Thank y’all! I will go get a  monitor. I was thinking of getting the ketones strip as well just to see. This is for sure going to be a challenge as he has sensory issues and hates blood or finger pokes. I will make him do it regardless if he is upset. Him being upset is not as important as his life. I think I am in shock still though to be honest. 

Share this post


Link to post
Share on other sites
Kit

Ketone strips are also a very good idea.  If he's testing positive for ketones, I'd also take him to the ER.  This means his body is starting to breakdown body fat and muscle to try to get energy that it can't from food due to lack of enough insulin.

Share this post


Link to post
Share on other sites
meyery2k

For the pokes - I would recommend the One Touch Delica lancer tool and the extra fine 33 gauge lancets.  The tool allows to set how hard the punch is.  The cheap tools are downright painful and make an already unpleasant experience that much worse.  Poke around the sides of the fingers and changing around fingers and hands helps too.  Fingertips and pads are painful test points so try not to poke them.

 

 

Share this post


Link to post
Share on other sites
Mscott08

What Is the fasting number suppose to be? Like when he wakes up in the mornings? 

Share this post


Link to post
Share on other sites
JohnSchroeder

likely below 100.  I have read that small children run higher, but not sure if 6 years old is considered small children anymore.

Share this post


Link to post
Share on other sites
Mscott08

I did get him a meter:-) I have checked him a couple of times. Mostly after about 2 hrs after he eats it’s been between 122-197 I did check before bed last night (about 3 1/2 hrs after he ate) he was 127 . this morning he work up and I checked it to see if it changed and he was 176. I tired to upload his picture but it won’t let me :-(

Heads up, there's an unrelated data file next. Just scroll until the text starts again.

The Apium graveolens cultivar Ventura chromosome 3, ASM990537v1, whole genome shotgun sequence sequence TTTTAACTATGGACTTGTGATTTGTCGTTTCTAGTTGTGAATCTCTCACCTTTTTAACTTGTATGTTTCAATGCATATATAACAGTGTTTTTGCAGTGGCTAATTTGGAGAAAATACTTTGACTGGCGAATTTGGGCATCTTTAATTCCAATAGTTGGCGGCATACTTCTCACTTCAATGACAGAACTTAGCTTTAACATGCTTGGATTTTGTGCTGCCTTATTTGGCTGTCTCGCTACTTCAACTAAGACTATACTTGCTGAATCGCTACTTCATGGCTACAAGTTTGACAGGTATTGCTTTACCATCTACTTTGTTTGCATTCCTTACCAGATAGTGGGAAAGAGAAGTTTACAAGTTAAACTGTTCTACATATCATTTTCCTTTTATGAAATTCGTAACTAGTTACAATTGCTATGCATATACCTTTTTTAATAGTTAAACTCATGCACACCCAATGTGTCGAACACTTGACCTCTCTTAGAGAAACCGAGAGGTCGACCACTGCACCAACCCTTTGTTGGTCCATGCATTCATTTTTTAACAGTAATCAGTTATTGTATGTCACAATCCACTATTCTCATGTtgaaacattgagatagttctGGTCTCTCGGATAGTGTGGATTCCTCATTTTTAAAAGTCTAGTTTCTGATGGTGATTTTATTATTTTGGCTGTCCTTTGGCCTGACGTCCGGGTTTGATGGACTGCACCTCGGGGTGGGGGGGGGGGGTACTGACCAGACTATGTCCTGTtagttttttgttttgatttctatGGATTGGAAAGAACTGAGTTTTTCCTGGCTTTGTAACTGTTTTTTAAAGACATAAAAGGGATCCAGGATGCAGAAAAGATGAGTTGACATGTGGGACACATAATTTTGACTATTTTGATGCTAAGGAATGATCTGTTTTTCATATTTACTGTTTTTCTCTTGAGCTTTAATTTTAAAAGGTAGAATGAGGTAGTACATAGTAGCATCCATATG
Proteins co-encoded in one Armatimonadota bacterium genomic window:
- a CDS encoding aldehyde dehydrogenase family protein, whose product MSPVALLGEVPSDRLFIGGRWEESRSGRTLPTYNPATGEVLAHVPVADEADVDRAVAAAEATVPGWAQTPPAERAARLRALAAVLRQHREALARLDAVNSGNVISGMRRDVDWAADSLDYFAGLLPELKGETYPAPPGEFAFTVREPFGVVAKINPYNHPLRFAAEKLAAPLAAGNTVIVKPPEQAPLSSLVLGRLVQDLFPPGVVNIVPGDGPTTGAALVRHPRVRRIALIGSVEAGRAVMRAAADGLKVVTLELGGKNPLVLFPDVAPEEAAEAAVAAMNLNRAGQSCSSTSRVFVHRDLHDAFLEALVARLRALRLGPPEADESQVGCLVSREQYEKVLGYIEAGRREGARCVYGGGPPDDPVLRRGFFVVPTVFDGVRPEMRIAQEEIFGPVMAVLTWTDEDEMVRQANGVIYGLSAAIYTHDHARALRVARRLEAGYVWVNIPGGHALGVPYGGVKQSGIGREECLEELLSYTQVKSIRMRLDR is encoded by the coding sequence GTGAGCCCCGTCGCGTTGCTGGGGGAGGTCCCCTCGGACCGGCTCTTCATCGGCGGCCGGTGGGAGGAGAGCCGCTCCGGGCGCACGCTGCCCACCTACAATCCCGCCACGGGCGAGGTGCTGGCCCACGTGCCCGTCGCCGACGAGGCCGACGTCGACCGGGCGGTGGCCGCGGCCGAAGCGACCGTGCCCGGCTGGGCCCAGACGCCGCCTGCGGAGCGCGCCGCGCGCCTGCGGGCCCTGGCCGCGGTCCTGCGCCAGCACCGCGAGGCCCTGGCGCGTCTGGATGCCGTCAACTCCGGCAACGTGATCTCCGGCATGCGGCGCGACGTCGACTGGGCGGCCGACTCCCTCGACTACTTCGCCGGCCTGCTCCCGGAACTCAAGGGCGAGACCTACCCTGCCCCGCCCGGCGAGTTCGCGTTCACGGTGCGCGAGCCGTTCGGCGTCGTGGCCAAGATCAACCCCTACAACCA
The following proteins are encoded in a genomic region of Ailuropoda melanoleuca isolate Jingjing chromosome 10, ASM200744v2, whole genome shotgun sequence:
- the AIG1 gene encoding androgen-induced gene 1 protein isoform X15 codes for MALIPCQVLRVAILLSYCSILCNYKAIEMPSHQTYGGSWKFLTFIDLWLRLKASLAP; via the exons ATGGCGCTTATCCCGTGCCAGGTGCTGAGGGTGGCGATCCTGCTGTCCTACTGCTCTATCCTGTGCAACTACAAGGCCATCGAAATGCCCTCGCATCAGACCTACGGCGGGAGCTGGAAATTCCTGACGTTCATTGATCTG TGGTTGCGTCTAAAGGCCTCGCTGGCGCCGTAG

Share this post


Link to post
Share on other sites
JohnSchroeder

Kit was right earlier in that the term 'pre' really isn't used with T1, but there is something called the honeymoon period.  Basically its the time during which your body is still destroying its T-cells.  So his body would still be lowering his blood sugar, but not as well as a healthy individual.  And obviously more so than an established T1.

 

So huge disclaimer.. we're not doctors..but it sounds to me like he is in this honeymoon period where his body is still doing some work.  Sooner or later, he will need to go on insulin.  I can't even guess when that will be.

Share this post


Link to post
Share on other sites
Mscott08

I know y’all are not doctors but y’all have more knowledge than me :-) Thank y’all for everything! I am just glad we caught it early! The pediatrician said there was a study that starting insulin before they are dependent on it can slow down the progression rate. Said I should talk to the endocrinologist about it. Have y’all heard of anything like that actually helping?

Share this post


Link to post
Share on other sites
JohnSchroeder

I'm not entirely sure that a half working pancreas is at all preferable or that prolonging that stage with insulin is a good idea.

 

A good metaphor might be that it would be like having two people both trying to steer a car at the same time.  When choosing how much insulin you take, you have to take X units for Y carbs.  So for instance, if I eat 30 carbs, I might take 5-6 units to cover that.  But what if 50% of the time my body is going to compensate for those carbs?  I'd likely have a low blood sugar episode.  And you'd have no idea when the pancreas is going to work, and how well it will work..

 

So your learning curve of figuring out exactly how much insulin to take is going to be thrown off by an unseen driver making changes you can't predict or measure.

Share this post


Link to post
Share on other sites

Create an account or sign in to comment

You need to be a member in order to leave a comment

Create an account

Sign up for a new account in our community. It's easy!

Register a new account

Sign in

Already have an account? Sign in here.

Sign In Now

×

Important Information

By using this site, you agree to our Terms of Use.